Past interaction recall: using facial recognition tied to productivity tools like CRM and email, quickly recall the last times you interacted with a person, what you talked about, and any follow-ups. This is the AR equivalent of being a people person who always remembers the details about those in your life.
Research: conduct real-time searches and get immediate answers. If you’re in a meeting and someone references a name you don’t know, use AR to look it up stealthily and display the results in your field of vision.
Public speaking: sample emotional response among a crowd to tell whether they’re reacting well to a speech and which parts they like best.
Meetings: tell how the person across from you feels about you and the subject matter.
User testing: gain objective feedback from user and product testing, psychological experiments, and more, using sentiment analysis.
EQ training: use training exercises and real-time feedback to help provide baselines for appropriate social interaction, such as amount of eye contact, when to make jokes, and how close to stand to another person. Special applicability to populations within the Autism spectrum.
Empathy training: put people in each other’s shoes to increase empathy. A man can see himself in AR as a woman, or a person can see herself as a different race. Sighted people can perceive the world the way that someone with cataracts or macular degeneration does.
Interior design: visualize changes to your living space before making them permanent, like different colored walls, art placement, or furniture layouts.
Utility monitoring and control: control IoT devices and monitor power consumption and current utility bills. Increase energy efficiency and have a better sense of what your monthly usage and costs will be.
Cleaning: visualize areas to be cleaned and get reminders and percentage completion bars. An un-vacuumed carpet displays as red but changes to blue as you pass over areas.
Baby-proofing: scan your living space to highlight hazardous objects and get recommendations on how to make them safe for young children.
GPS directions: navigation superimposed on your field of view. Getting instructions while looking up at at the road should reduce distracted driving accidents caused by looking down at a phone.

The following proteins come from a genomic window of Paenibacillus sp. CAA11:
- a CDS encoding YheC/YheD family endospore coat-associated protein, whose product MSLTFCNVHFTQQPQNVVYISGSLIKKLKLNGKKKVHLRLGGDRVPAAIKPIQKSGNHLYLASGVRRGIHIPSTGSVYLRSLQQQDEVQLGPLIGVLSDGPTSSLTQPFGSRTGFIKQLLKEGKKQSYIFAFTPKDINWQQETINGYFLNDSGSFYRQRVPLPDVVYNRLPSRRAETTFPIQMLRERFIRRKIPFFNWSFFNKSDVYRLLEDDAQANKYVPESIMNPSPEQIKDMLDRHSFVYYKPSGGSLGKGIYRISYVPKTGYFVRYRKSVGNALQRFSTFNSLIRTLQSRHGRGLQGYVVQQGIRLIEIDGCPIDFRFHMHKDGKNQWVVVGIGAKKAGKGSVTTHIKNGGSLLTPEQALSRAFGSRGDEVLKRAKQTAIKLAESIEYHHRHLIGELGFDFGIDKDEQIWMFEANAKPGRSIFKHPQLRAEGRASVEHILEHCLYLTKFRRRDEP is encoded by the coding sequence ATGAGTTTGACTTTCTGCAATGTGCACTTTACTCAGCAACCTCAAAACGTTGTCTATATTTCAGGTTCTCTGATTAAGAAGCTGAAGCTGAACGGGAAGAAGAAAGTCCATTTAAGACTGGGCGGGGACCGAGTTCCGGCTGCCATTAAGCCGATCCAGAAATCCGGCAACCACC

Collision avoidance: whether used by autonomous vehicles or AR-assisted drivers, computer vision detects and reacts to potential hazards more quickly than humans alone.
Hazard flagging: drivers and passengers flag dangers or slowdowns that will be visible to others using AR. Think Waze applied on top of the physical road.
In-building navigation: overlay interior maps and directions in spaces like malls, schools, convention centers, and more.
Accident recording and analysis: AR users enabling point-of-view (POV) recording will have more evidence for fault determinations for accidents.
Instruction and repair: visualize the steps to assemble and repair things, from cars to furniture to malfunctioning components on a space station. Replaces owner’s manuals and setup guides.
Astronomy: look up at the night sky to identify planets, constellations, meteors, and other celestial bodies.
Job training: trainees can onboard and pick up new job skills faster with AR instructions and remote supervision.
Classroom enhancements: use AR course materials to delve deeper into study topics. Teachers can quiz students live and see their answers displayed above them. Students can work remotely on group projects and homework. Teachers can detect which students are not engaged or paying attention and focus on them. See chemical reactions by combining digital elements without the danger of a real interaction.
Books: read a physical book with AR properties, like pop-out figures, optional links to extra information, or word definitions. Also read fully digital AR books on virtual screens.
Law enforcement and legal
Lie detection: analyze whether a person is likely to be telling the truth from micro-expressions, speech, and body language. Has broad implications in politics, negotiations, and relationships as well.
Sobriety testing: faster, more efficient means of analyzing sobriety by visual indicators like pupil dilation and body swaying than by traditional field sobriety tests.
Suspect searches: find and identify suspects from facial scans on the street; may combine with other identifiers like gait analysis. Especially powerful if it’s crowdsourced among civilians’ AR equipment, but poses major privacy concerns.
Weapon or contraband detection: scan for abnormal bulges under clothing and highlight to law enforcement for closer inspection.
Jury selection and monitoring: more powerful jury insights using things like sentiment analysis and attention level to craft legal strategy.
Crime scenes: detect and highlight important areas of crime scenes for better analysis.
Depositions and testimony: record depositions easily with AR equipment. Automatically compare statements given during testimony to those from depositions. Analyze witness behavior to glean insights into truthfulness and motivation.
Contracts: receive and sign documents in AR. Add verification with biometrics like voice or retina scans for greater security.
Sight assistance: AR’s object recognition and voice interfaces can give blind users real-time information on what’s present and happening around them.
Deaf assistance: users can receive auditory information translated into text cues in their AR devices, like a loudspeaker announcement on a plane or the screech of brakes.
Real-time translation: AR can convert foreign text or audio and display it back in the user’s native language.
Wheelchair maps: receive AR maps that highlight wheelchair-friendly routes.
Magnification: zoom and enhance small or far-away text so it’s legible.